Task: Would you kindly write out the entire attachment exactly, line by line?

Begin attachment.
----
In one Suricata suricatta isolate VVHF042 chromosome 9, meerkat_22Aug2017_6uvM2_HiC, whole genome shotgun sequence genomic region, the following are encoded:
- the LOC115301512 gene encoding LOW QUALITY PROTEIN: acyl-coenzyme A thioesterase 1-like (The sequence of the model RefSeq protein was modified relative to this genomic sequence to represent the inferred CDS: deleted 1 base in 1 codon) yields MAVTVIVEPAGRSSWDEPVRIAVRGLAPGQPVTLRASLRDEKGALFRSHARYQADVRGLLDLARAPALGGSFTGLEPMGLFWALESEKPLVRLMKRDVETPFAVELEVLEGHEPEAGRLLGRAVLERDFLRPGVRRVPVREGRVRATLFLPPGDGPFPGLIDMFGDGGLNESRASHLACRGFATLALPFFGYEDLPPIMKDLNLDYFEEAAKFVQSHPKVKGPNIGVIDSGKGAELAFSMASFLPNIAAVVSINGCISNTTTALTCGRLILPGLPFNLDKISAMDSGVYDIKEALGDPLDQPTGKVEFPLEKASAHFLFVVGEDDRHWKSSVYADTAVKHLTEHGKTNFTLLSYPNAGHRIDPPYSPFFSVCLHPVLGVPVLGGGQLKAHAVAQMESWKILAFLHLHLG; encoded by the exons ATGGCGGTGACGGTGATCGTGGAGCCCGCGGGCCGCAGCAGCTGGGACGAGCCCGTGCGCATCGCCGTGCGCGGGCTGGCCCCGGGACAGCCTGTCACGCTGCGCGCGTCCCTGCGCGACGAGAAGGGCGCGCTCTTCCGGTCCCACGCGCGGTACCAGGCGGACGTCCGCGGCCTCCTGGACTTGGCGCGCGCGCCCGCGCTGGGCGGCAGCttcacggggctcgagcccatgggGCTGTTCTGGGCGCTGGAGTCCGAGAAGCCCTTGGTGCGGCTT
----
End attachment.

In one Suricata suricatta isolate VVHF042 chromosome 9, meerkat_22Aug2017_6uvM2_HiC, whole genome shotgun sequence genomic region, the following are encoded:
- the LOC115301512 gene encoding LOW QUALITY PROTEIN: acyl-coenzyme A thioesterase 1-like (The sequence of the model RefSeq protein was modified relative to this genomic sequence to represent the inferred CDS: deleted 1 base in 1 codon) yields MAVTVIVEPAGRSSWDEPVRIAVRGLAPGQPVTLRASLRDEKGALFRSHARYQADVRGLLDLARAPALGGSFTGLEPMGLFWALESEKPLVRLMKRDVETPFAVELEVLEGHEPEAGRLLGRAVLERDFLRPGVRRVPVREGRVRATLFLPPGDGPFPGLIDMFGDGGLNESRASHLACRGFATLALPFFGYEDLPPIMKDLNLDYFEEAAKFVQSHPKVKGPNIGVIDSGKGAELAFSMASFLPNIAAVVSINGCISNTTTALTCGRLILPGLPFNLDKISAMDSGVYDIKEALGDPLDQPTGKVEFPLEKASAHFLFVVGEDDRHWKSSVYADTAVKHLTEHGKTNFTLLSYPNAGHRIDPPYSPFFSVCLHPVLGVPVLGGGQLKAHAVAQMESWKILAFLHLHLG; encoded by the exons ATGGCGGTGACGGTGATCGTGGAGCCCGCGGGCCGCAGCAGCTGGGACGAGCCCGTGCGCATCGCCGTGCGCGGGCTGGCCCCGGGACAGCCTGTCACGCTGCGCGCGTCCCTGCGCGACGAGAAGGGCGCGCTCTTCCGGTCCCACGCGCGGTACCAGGCGGACGTCCGCGGCCTCCTGGACTTGGCGCGCGCGCCCGCGCTGGGCGGCAGCttcacggggctcgagcccatgggGCTGTTCTGGGCGCTGGAGTCCGAGAAGCCCTTGGTGCGGCTT